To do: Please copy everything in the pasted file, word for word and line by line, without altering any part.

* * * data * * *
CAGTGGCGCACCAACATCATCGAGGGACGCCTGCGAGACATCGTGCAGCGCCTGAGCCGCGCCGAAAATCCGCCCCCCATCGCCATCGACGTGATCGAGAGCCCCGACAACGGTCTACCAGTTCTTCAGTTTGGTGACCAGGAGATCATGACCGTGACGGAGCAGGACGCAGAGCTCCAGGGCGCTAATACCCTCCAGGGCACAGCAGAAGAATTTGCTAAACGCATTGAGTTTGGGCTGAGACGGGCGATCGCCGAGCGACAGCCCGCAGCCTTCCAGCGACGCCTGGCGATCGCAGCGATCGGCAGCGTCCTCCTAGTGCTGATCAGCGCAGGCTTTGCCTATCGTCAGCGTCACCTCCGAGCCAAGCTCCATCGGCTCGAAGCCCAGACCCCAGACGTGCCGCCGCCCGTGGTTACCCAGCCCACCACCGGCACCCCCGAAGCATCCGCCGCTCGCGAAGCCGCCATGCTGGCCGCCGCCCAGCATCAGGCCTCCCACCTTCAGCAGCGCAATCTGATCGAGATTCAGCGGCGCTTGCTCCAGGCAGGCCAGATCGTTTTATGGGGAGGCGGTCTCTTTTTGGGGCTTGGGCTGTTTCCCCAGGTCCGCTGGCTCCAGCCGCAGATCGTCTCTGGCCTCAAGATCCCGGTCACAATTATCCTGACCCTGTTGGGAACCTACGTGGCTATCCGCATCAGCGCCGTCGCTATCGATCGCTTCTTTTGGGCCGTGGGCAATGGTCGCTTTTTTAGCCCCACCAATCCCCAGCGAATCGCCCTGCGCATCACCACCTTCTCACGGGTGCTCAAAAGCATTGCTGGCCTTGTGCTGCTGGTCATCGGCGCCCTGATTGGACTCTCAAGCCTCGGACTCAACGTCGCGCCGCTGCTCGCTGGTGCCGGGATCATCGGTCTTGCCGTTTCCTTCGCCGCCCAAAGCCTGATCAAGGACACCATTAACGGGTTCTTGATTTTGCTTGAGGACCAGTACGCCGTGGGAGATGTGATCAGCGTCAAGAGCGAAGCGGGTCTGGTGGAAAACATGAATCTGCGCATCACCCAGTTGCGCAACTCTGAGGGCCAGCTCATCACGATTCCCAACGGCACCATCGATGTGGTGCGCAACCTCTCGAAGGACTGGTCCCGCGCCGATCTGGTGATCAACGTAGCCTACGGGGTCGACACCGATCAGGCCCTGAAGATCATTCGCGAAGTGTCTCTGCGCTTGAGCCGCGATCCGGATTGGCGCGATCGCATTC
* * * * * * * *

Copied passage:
CAGTGGCGCACCAACATCATCGAGGGACGCCTGCGAGACATCGTGCAGCGCCTGAGCCGCGCCGAAAATCCGCCCCCCATCGCCATCGACGTGATCGAGAGCCCCGACAACGGTCTACCAGTTCTTCAGTTTGGTGACCAGGAGATCATGACCGTGACGGAGCAGGACGCAGAGCTCCAGGGCGCTAATACCCTCCAGGGCACAGCAGAAGAATTTGCTAAACGCATTGAGTTTGGGCTGAGACGGGCGATCGCCGAGCGACAGCCCGCAGCCTTCCAGCGACGCCTGGCGATCGCAGCGATCGGCAGCGTCCTCCTAGTGCTGATCAGCGCAGGCTTTGCCTATCGTCAGCGTCACCTCCGAGCCAAGCTCCATCGGCTCGAAGCCCAGACCCCAGACGTGCCGCCGCCCGTGGTTACCCAGCCCACCACCGGCACCCCCGAAGCATCCGCCGCTCGCGAAGCCGCCATGCTGGCCGCCGCCCAGCATCAGGCCTCCCACCTTCAGCAGCGCAATCTGATCGAGATTCAGCGGCGCTTGCTCCAGGCAGGCCAGATCGTTTTATGGGGAGGCGGTCTCTTTTTGGGGCTTGGGCTGTTTCCCCAGGTCCGCTGGCTCCAGCCGCAGATCGTCTCTGGCCTCAAGATCCCGGTCACAATTATCCTGACCCTGTTGGGAACCTACGTGGCTATCCGCATCAGCGCCGTCGCTATCGATCGCTTCTTTTGGGCCGTGGGCAATGGTCGCTTTTTTAGCCCCACCAATCCCCAGCGAATCGCCCTGCGCATCACCACCTTCTCACGGGTGCTCAAAAGCATTGCTGGCCTTGTGCTGCTGGTCATCGGCGCCCTGATTGGACTCTCAAGCCTCGGACTCAACGTCGCGCCGCTGCTCGCTGGTGCCGGGATCATCGGTCTTGCCGTTTCCTTCGCCGCCCAAAGCCTGATCAAGGACACCATTAACGGGTTCTTGATTTTGCTTGAGGACCAGTACGCCGTGGGAGATGTGATCAGCGTCAAGAGCGAAGCGGGTCTGGTGGAAAACATGAATCTGCGCATCACCCAGTTGCGCAACTCTGAGGGCCAGCTCATCACGATTCCCAACGGCACCATCGATGTGGTGCGCAACCTCTCGAAGGACTGGTCCCGCGCCGATCTGGTGATCAACGTAGCCTACGGGGTCGACACCGATCAGGCCCTGAAGATCATTCGCGAAGTGTCTCTGCGCTTGAGCCGCGATCCGGATTGGCGCGATCGCATTC